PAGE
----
Grumman A-6 Intruder, MQ-1 Predator, Caproni Ca.3, Tupolev Tu-95 “Bear,” Avro Vulcan, Tupolev Tu-22M “Backfire.”
What are the five greatest fighter aircraft of all time? Like the same question asked of tanks, cars, or rock and roll guitarists, the answer invariably depends on parameters. For example, there are few sets of consistent parameters that would include both the T-34 and the King Tiger among the greatest of all tanks. I know which one I’d like to be driving in a fight, but I also appreciate that this isn’t the most appropriate way to approach the question. Similarly, while I’d love to drive a Porsche 959 to work every morning, I’d be hesitant to list it ahead of the Toyota Corolla on a “best of” compilation.
Nations buy fighter aircraft to resolve national strategic problems, and the aircraft should accordingly be evaluated on their ability to solve or ameliorate these problems. Thus, the motivating question is this: how well did this aircraft help solve the strategic problems of the nations that built or bought it? This question leads to the following points of evaluation:
Fighting characteristics: How did this plane stack up against the competition, including not just other fighters but also bombers and ground installations?
Reliability: Could people count on this aircraft to fight when it needed to, or did it spend more time under repair than in the air?
Cost: What did the organization and the nation have to pay in terms of blood and treasure to make this aircraft fly?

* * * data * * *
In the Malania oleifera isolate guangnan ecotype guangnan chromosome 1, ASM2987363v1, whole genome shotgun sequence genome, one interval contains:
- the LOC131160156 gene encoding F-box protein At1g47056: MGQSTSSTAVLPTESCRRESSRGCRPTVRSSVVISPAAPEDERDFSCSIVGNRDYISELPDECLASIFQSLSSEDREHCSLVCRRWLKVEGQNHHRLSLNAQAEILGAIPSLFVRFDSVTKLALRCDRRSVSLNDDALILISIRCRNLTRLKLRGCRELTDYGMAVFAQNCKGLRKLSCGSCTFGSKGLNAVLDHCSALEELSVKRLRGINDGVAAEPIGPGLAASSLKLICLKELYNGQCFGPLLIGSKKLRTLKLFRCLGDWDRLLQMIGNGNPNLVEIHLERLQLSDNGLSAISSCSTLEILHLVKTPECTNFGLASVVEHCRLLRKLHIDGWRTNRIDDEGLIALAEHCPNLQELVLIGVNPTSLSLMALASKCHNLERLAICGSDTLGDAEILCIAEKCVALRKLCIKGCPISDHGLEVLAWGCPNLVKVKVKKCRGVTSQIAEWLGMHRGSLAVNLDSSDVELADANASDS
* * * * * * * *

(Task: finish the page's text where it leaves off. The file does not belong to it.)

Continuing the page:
These are the parameters; here are my answers:
In the early era of military aviation, technological innovation moved at such speed that state of the art aircraft became obsolete deathtraps within a year. Engineers in France, Britain, Germany and Italy worked constantly to outpace their competitors, producing new aircraft every year to throw into the fight. The development of operational tactics trailed technology, although the input of the best flyers played an important role in how designers put new aircraft together.
In this context, picking a dominant fighter from the era is difficult. Nevertheless, the Spad S.XIII stands out in terms of its fighting characteristics and ease of production. Based in significant part on the advice of French aviators such as Georges Guynemer, the XIII lacked the maneuverability of some of its contemporaries, but could outpace most of them and performed very well in either a climb or a dive. It was simple enough to produce that nearly 8,500 such aircraft eventually entered service. Significant early reliability problems were worked out by the end of the war, and in any case were overwhelmed by the XIII’s fighting ability.
The S.XIII filled out not only French fighter squadrons, but also the air services of Allied countries. American ace Eddie Rickenbacker scored twenty of his kills flying an XIII, many over the most advanced German fighters of the day, including the Fokker D.VII.